The trade press and the news media are important third-party mechanisms for holding organizations accountable because they are able to report on nonvisible and intangible aspects of organizational performance that cannot be observed directly by most audiences. Often, trade press outlets self-censor negative reports about the companies they cover, and the traditional news media only devote a limited amount of attention to organizational news. Sometimes the news media face criticism for not having the financial and business skills necessary for reporting on companies. Social and stakeholder media have created new platforms for holding organizations accountable to varying degrees, enabling organizations to respond to a much wider range of stakeholders and in ways that enable third parties and other secondary audiences to witness organizations accounting to primary audiences. Recent research has shown that there are a number of online platforms and digital, open spaces where organizations can engage their stakeholders, but in large part, most of these spaces remain empty of dialogue. Nevertheless, benchmarking research shows through the multitude of channels available that there are best practices available for each, providing opportunities for organizations to employ models guiding their behavior. There are also examples of corporate actions that are seen to demonstrate a lack of accountability. These include strategic silence and strategic inaction.
There are also a number of reactive strategies that organizations use to demonstrate or signal accountability. Organizations can apply preemptive action by addressing their critics before their critics call them out. They can engage in a number of behaviors that signal rectification, including conducting internal investigations, taking corrective action, engaging in restitution, or corporate repentance. One common example of a corrective action is the dismissal of the CEO or board members following poor financial performance. Organizations are able to obfuscate their accountability efforts by transparency signaling or aligning their disclosures with the reporting requirements of the agencies to which they report.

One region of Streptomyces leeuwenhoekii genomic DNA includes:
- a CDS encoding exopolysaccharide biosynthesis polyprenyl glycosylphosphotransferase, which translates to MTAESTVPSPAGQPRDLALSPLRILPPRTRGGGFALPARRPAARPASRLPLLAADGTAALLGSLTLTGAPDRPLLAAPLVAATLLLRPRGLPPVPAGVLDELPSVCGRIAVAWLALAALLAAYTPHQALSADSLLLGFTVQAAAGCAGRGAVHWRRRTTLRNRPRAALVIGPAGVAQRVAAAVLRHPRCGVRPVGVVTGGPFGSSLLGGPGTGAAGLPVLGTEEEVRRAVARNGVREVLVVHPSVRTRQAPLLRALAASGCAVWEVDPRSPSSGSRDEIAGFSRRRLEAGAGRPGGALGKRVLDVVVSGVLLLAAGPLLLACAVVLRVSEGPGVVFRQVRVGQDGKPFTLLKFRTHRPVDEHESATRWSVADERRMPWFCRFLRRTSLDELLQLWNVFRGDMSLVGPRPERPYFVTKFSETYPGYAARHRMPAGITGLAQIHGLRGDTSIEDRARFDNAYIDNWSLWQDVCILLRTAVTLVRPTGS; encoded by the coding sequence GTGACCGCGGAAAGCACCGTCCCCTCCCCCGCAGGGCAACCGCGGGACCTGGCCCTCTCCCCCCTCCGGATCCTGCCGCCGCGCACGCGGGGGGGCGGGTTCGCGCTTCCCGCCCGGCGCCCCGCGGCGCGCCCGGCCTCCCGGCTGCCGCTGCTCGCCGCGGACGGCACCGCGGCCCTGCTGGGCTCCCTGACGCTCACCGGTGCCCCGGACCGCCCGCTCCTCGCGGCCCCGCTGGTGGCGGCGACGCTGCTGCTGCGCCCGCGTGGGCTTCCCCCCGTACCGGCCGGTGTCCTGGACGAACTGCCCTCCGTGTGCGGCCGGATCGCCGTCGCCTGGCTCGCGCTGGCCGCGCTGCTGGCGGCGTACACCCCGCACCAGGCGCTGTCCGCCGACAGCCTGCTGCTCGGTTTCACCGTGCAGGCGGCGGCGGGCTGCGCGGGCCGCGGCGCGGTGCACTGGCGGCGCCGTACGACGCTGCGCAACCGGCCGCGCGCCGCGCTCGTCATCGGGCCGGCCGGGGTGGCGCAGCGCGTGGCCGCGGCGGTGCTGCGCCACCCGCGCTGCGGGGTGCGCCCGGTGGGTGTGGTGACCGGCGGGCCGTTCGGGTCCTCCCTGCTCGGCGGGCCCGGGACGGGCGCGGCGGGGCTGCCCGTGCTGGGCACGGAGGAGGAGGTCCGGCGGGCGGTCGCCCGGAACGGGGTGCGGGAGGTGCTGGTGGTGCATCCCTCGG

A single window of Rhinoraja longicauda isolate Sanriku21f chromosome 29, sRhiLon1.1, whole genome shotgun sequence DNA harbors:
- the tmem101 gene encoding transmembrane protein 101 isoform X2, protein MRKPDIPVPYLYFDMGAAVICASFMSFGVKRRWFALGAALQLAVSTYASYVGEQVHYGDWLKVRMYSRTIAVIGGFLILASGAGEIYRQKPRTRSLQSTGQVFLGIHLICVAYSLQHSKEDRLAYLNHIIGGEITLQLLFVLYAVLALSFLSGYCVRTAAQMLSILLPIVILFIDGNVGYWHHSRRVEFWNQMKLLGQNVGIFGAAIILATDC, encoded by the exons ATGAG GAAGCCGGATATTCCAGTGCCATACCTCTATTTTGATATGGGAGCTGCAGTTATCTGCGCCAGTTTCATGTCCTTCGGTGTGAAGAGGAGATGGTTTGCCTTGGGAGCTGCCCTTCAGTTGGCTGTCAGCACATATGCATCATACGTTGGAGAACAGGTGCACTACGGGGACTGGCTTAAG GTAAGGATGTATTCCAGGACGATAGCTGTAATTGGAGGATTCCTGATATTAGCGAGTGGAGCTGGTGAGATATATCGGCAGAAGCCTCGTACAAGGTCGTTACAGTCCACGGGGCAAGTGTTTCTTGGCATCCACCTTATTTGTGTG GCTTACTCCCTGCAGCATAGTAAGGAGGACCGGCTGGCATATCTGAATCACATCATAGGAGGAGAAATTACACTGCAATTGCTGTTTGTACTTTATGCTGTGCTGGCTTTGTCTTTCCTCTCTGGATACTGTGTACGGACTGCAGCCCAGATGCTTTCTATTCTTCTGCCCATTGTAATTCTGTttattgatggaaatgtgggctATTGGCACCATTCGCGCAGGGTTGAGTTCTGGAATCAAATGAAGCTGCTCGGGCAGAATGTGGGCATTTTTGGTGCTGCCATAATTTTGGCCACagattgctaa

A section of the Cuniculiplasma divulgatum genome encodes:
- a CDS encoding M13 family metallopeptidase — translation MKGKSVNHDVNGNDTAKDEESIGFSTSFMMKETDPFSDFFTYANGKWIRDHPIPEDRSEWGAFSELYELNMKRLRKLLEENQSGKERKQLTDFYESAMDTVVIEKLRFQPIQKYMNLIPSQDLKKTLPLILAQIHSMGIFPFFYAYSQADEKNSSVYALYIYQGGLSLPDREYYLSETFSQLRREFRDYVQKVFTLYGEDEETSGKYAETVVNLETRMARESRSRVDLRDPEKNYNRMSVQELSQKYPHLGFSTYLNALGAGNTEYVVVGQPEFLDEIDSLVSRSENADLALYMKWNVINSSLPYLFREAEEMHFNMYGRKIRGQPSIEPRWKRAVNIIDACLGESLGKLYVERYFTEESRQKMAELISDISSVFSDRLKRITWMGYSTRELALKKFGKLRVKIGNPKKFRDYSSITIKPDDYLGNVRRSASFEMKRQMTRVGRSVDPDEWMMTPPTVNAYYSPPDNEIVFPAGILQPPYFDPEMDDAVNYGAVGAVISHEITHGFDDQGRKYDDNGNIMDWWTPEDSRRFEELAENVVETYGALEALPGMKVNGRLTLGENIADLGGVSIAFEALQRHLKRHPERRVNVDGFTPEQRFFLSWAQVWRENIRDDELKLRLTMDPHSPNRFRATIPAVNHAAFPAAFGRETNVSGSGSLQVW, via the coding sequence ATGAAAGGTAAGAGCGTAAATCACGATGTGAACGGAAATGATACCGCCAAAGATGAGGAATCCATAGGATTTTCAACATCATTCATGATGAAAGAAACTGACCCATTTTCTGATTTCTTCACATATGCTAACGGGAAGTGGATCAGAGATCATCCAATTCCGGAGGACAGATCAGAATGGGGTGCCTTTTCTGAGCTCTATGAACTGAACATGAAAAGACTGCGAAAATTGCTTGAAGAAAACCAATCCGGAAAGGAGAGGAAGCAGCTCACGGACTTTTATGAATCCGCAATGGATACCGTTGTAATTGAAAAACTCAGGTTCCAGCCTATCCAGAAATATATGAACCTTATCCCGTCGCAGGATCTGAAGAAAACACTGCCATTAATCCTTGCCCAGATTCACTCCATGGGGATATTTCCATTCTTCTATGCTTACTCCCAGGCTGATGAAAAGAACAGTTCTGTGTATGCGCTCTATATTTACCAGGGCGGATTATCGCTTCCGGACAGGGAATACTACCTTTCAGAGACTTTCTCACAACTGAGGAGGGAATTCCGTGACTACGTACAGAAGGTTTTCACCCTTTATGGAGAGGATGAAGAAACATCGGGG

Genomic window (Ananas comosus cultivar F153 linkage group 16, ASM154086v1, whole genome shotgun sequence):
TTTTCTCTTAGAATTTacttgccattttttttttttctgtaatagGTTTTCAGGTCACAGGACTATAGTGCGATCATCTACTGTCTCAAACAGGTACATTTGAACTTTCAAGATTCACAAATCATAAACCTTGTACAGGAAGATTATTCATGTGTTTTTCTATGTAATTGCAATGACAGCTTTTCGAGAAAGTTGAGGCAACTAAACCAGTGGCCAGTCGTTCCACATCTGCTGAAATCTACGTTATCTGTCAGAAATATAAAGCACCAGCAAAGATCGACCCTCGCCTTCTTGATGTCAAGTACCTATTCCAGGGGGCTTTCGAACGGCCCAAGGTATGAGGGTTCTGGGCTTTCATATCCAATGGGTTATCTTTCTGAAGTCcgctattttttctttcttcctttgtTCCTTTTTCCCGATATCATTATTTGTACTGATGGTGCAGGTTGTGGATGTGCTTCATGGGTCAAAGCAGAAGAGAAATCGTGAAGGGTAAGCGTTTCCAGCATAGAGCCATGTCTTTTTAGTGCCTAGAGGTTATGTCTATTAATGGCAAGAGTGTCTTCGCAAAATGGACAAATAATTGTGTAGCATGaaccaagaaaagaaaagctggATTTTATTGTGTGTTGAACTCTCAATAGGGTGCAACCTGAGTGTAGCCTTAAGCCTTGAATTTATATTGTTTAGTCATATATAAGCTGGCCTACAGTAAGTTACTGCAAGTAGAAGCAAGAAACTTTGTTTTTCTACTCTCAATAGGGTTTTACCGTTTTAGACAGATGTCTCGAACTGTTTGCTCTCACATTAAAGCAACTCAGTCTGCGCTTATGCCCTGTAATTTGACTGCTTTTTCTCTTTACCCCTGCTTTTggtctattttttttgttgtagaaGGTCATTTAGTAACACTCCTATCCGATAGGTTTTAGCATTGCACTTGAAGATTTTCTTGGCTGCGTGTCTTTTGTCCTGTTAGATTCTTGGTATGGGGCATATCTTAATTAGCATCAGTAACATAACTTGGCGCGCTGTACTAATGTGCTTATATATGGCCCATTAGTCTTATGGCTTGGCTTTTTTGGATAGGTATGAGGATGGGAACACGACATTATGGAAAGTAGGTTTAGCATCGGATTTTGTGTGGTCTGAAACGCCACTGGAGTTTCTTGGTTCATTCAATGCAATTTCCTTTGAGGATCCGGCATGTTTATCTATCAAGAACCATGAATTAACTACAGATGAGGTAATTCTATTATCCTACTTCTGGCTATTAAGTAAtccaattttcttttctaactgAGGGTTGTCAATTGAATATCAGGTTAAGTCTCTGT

Not all organizational accountability strategies lead to perceptions of accountability. For example, defensive responses such as denials, excuses, or justifications only fulfill some aspects of accountability (giving an answer). Yet offensive responses of attack, embarrassment, shock, or threats and diversionary responses including concessions, ingratiation, disassociation, and relabeling miss the mark entirely. Other strategies organizations use to avoid accountability include decoupling (breaking the link between talk and behavior) and category straddling. Decoupling allows organizations to derive legitimation benefits from discussion of changes stakeholders make without actually changing anything, while subverting the process of independent verification and authentication.
Unfortunately, knowledge of stakeholder responses to accountability efforts by organizations also has the potential to undermine society. For example, research has shown that companies that fully disclose their bad behavior receive less negative media scrutiny than organizations that deny or do not disclose their bad behavior.
Accountability and Reputation
Corporate reputation was supposed to be a mechanism by which to hold organizations accountable. It has succeeded to varying degrees. The reason is that not all organizations care about their reputations. For example, airport fast-food restaurant stands are often criticized for having unhealthy meal options, expensive prices, and sometimes poor quality. One explanation is the limited number of choices, but another is that the high traffic running through the airport means they are likely to have limited repeat business. Travelers often have to rush to take their flights, with limited opportunity to complain, provide feedback, or seek solutions. Still other organizations avoid (public) accountability by being hidden, secretive, or anonymous.
The news media are supposed to be one mechanism holding organizations accountable to society. Research has shown that increased media attention (regardless of whether it is positive or negative) does lead to improved corporate social performance, such as increased philanthropy. On the other hand, increased media attention has been shown to have limited to no effect on weaknesses in corporate social responsibility. The emergence of online media, such as bloggers, stakeholder and social media, and mobile media, has led to challenges to the traditional watchdog role played by the press and has helped to make up for their lapses.